Firearms Act 1920

The Firearms Bill 1919 was put before Parliament then went on to be signed into law as the Firearms Act 1920. Subsequent firearms acts are more oppressive. They tried it on. They got away with it so they tightened the screw. Politicians like power, like control. It was an era when government power was increasing. The Sullivan Act was passed by a career criminal in New York to disarm victims. Prohibition also began in 1920 on a wave of self righteous hyperbole. That was a failure that lasted until 1933.

His Majesty's Government decided that we, the people of England are the Enemy Within. They used the Blackwell Report as their rationale in secret. In public they claimed that it was about crime. It is about power.
They lied in Parliament. It is there in  Hansard.

Addendum: The end of the First World War in 1918 led to turbulence, which has now been written up, making it easier to see ugly possibilities. The assumptions about Bolshevik influence were misplaced. That didn't lead to the Act's revocation. Politicians prefer power to liberty.

The Firearms Act 1920
This is the offending Act direct from source.

 

Firearms Act 1920 Explained
Jan Stevenson, the editor of The Handgunner puts the whole thing in context.

by Jan A. Stevenson
Most people of retirement age, though they may not realise it, were born at a time when there was no firearms legislation to speak of in this country. Nor had there ever been, for the first Firearms Act of any substance was that of 1920. The 1920 Act was a comprehensive one and gave Britain an extensive set of controls that has rarely been exceeded in a democratic society.

Subsequent enactments put more flesh on the bones but the structure of controls that the government of the day devised serves [ sic ] us still.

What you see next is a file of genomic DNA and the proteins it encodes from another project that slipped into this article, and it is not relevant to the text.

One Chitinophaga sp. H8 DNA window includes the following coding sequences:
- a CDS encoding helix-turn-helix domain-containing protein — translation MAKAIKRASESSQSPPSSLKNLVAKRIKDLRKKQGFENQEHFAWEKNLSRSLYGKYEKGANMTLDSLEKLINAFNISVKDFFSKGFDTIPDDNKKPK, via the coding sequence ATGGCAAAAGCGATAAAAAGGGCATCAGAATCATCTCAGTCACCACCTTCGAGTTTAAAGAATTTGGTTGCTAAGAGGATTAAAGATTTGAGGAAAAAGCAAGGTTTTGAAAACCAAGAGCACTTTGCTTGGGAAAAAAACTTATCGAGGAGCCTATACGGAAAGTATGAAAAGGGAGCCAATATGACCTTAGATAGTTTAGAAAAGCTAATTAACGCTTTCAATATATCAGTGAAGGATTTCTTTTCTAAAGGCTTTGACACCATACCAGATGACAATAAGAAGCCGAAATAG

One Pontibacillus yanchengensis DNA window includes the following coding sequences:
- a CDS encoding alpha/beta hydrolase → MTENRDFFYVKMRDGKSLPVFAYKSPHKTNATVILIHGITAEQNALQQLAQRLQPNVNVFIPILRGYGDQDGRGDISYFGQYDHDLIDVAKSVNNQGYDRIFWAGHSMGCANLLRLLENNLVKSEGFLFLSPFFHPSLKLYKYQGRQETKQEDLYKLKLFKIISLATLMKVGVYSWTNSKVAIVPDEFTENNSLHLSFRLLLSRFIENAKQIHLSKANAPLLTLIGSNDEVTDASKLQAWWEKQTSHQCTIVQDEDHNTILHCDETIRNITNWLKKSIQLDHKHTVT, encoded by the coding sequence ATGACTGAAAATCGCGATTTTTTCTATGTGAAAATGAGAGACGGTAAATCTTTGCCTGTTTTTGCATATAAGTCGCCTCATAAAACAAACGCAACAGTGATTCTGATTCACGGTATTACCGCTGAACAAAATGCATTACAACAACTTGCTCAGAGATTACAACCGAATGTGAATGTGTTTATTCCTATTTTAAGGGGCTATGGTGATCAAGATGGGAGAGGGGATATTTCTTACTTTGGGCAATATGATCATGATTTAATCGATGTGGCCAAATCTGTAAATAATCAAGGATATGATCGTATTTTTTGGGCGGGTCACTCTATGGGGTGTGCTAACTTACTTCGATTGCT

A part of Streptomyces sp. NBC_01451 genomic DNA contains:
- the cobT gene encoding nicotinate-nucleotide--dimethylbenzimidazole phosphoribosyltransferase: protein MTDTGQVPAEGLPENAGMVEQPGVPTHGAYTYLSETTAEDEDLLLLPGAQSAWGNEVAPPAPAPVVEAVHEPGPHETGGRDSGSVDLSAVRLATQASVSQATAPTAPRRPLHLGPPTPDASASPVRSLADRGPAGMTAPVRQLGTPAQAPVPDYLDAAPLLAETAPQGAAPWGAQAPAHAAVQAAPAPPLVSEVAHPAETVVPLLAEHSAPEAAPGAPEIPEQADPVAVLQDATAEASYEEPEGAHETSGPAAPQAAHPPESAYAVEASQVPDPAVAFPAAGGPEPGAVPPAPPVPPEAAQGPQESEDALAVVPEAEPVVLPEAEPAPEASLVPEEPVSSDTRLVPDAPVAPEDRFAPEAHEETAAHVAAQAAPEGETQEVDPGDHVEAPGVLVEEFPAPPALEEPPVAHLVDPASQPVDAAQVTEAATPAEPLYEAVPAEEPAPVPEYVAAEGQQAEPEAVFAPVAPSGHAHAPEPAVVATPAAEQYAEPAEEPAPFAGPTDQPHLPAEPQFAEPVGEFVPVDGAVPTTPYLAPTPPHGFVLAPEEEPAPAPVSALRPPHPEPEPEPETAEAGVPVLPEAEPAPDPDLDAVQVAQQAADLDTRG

From the point of view of social history, as recent research has made clear, the 1920 Act is a particularly important document. It marks a profound shift - indeed a reversal - of the British state's attitude towards it citizens. In 1900 the Prime Minister said he would "laud the day when there was a rifle in every cottage in England." The |Lord Mayor hosted a meeting at Mansion House attended among others by the Duke of Westminster, the Archbishop of York and the Lord Mayor of Liverpool with the purpose of founding a,

Society of Working Men's Rifle Clubs, for facilitating rifle shooting, more especially in the evening with small bore rifle and inexpensive ammunition, as ordinary branch of recreation by working men's clubs and working boys' clubs and institutions.

The Duke of Norfolk undertook to chair the new  Association while Lord Roberts, then Commander-in-Chief had agreed to accept the presidency on his retirement from the Army.


"A rifle in every cottage....." Lord Salisbury and his Committee of National Defence contemplate a map of South Africa, where a few thousand farmers had seen off Europe's proudest professional army. How would England have fared in their place? Standing (from left) G.J. Goschen, the Marquis of Lansdowne and the Duke of Devonshire. Seated Lord Salisbury (Prime Minister for 13.5 years) and his nephew, A.J. Balfour, who succeeded him in 1903.
[ Picture missing ]

According to The Times:

the scheme would be a co-operative one, that is the gentlemen of the country would contribute to the funds, whilst the working men would be expected to join and make themselves efficient in the matter of rifle shooting

This was very different from the purpose of the 1920 Act which was precisely to ensure that working men would not be able to lay hands on a rifle or make themselves proficient in its use. It was not deemed politic, however to say so, and the bill was put through as a crime prevention measure. Its progress though Parliament had been very carefully prepared and it encountered very little opposition.

Police Superintendent Colin Greenwood who, as a Cropwood Fellow at the Institute of Criminology, Cambridge University, during 1970-71 recalls how baffled he had been by the motivation of the 1920 Act.

Sir Nevil Macready, Commissioner of Police, arranged for nationwide stockpiling so that Tory sympathisers could be issued with arms. Registration lists would facilitate confiscation of those in other hands.
Sir Gordon Nevil Macready, 2nd Bt
The right man?

Firearms Act 1920 

 

There are more and better details at:-
http://www.seangabb.co.uk/freelife/flhtm/fl26bots.htm           

 

The Camp Of The Saints 
Tells us why we need weapons of our own.

 

Errors & omissions, broken links, cock ups, over-emphasis, malice [ real or imaginary ] or whatever; if you find any I am open to comment.

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Updated  on Saturday, 18 February 2017 18:18:18